All of this is a vital part of creating a new form of public transport and paving the way for the capabilities of hyperloops at scale. 

A tough time to be creating an entirely new mode of transport

But right now, it's a tough time to be experimenting with an entirely new form of transport that requires hundreds of millions to build and commercialise. 

All of the hyperloop companies – Zeleros, Hardt (the Netherlands), Swisspod (Switzerland US), HyperloopTT (US), and Transpod (Canada) see collaboration and harmonisation as the only way we'll see people (or cargo-carrying) hyperloop in our new future. 

We've only seen one tested hyperloop with actual passengers. In November 2020, Virgin Hyperloop successfully launched a two-seat prototype ridden by two staff members.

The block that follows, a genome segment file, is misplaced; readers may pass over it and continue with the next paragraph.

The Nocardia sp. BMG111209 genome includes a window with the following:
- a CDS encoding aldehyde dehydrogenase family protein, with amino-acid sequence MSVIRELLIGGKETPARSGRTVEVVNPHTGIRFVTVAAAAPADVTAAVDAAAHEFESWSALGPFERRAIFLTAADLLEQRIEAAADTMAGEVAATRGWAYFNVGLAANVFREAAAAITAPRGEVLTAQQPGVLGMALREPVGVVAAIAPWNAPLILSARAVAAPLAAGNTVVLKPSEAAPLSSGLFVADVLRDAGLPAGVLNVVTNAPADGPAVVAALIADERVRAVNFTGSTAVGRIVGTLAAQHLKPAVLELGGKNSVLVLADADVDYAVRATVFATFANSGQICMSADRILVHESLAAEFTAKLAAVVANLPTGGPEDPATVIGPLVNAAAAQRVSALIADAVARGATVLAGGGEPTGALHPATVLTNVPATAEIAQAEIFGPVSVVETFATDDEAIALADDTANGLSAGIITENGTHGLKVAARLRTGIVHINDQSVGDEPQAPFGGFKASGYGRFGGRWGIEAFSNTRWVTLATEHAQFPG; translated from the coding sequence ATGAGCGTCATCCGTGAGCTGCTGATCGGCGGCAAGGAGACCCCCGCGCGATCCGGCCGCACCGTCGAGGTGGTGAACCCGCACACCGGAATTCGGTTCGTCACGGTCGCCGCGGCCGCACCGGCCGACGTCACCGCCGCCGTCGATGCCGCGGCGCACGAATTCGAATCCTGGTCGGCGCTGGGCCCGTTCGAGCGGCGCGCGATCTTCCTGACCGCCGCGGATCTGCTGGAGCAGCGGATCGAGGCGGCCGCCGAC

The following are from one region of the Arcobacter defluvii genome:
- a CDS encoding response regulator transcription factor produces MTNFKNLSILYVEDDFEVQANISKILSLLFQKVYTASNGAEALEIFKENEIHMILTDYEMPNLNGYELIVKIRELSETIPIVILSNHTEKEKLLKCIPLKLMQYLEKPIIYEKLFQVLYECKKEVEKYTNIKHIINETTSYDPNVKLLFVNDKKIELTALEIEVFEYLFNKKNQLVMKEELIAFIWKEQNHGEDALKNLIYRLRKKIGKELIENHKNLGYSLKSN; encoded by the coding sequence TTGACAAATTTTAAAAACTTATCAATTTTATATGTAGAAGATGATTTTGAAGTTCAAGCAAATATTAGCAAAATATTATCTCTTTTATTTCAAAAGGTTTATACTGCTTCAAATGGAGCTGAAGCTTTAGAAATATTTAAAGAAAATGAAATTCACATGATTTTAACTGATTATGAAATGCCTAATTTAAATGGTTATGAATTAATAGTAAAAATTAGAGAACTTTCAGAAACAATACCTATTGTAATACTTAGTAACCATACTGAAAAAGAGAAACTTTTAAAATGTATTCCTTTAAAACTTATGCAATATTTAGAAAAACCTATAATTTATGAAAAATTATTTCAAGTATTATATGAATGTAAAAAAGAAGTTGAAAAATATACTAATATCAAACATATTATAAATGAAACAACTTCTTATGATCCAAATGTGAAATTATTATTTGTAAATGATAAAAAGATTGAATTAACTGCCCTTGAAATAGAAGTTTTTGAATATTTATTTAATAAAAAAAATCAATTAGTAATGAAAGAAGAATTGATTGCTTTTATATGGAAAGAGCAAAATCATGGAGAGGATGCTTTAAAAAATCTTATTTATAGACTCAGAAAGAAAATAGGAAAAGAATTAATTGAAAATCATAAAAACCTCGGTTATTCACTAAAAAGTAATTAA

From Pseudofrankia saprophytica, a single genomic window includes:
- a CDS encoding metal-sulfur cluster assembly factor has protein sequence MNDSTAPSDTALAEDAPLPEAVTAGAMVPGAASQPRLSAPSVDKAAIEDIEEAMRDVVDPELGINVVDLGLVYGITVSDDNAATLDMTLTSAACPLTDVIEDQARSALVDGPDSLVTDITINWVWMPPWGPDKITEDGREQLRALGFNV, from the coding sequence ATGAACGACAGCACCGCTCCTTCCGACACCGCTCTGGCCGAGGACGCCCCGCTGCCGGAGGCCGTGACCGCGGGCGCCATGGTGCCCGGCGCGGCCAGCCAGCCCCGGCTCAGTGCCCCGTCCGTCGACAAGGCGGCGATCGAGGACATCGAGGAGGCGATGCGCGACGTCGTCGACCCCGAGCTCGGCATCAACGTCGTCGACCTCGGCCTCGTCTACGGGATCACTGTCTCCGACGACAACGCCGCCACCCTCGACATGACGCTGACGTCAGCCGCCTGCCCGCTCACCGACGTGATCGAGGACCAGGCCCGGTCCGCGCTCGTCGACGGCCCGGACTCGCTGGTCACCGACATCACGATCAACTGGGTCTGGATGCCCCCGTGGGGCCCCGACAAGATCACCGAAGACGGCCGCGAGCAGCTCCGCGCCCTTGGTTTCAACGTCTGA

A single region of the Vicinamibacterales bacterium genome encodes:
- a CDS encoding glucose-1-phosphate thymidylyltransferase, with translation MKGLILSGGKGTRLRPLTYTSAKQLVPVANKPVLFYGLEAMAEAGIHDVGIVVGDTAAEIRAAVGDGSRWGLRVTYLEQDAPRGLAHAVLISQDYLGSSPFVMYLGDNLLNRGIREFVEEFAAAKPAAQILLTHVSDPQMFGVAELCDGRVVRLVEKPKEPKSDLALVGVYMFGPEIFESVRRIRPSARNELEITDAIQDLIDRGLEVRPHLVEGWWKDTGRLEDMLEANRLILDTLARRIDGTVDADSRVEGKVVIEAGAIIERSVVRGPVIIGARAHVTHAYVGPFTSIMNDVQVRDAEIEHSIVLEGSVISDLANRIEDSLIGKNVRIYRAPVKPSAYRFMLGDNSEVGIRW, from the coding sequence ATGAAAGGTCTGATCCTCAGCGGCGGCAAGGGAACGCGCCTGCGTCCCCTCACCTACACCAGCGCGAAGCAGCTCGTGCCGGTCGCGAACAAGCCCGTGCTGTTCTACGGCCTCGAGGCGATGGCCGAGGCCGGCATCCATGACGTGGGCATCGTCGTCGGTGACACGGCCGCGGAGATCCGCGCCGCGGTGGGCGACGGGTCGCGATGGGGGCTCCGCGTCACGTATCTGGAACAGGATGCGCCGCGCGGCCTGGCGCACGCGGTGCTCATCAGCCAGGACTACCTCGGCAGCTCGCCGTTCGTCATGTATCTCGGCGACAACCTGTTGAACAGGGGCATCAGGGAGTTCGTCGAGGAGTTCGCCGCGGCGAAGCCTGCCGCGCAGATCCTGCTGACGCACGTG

The hyperloop travelled 500 metres, reaching 172 kilometres per hour within 6.25 seconds.

Unsurprisingly, the test site had no hope of meeting the promised 600km/h that hyperloop advocates have long promised due to the track's limited length. 

However, in February 2022, the company pivoted its focus to only freight, firing over half its total workforce. Since then, the company reverted to its OG name,

Hyperloop One, has no active website and hasn't been active on LinkedIn, where it calls itself H1, for 8 months. A very sad state of affairs for a company that raised $368.4 million in funding.

By comparison, its European contemporaries have raised far modest funds. Based on disclosed fundraising, Zeleros has raised around €22 million, Hardt €36.4 million, and Nevomo €13.7 million. It's a long way from $368.4 million.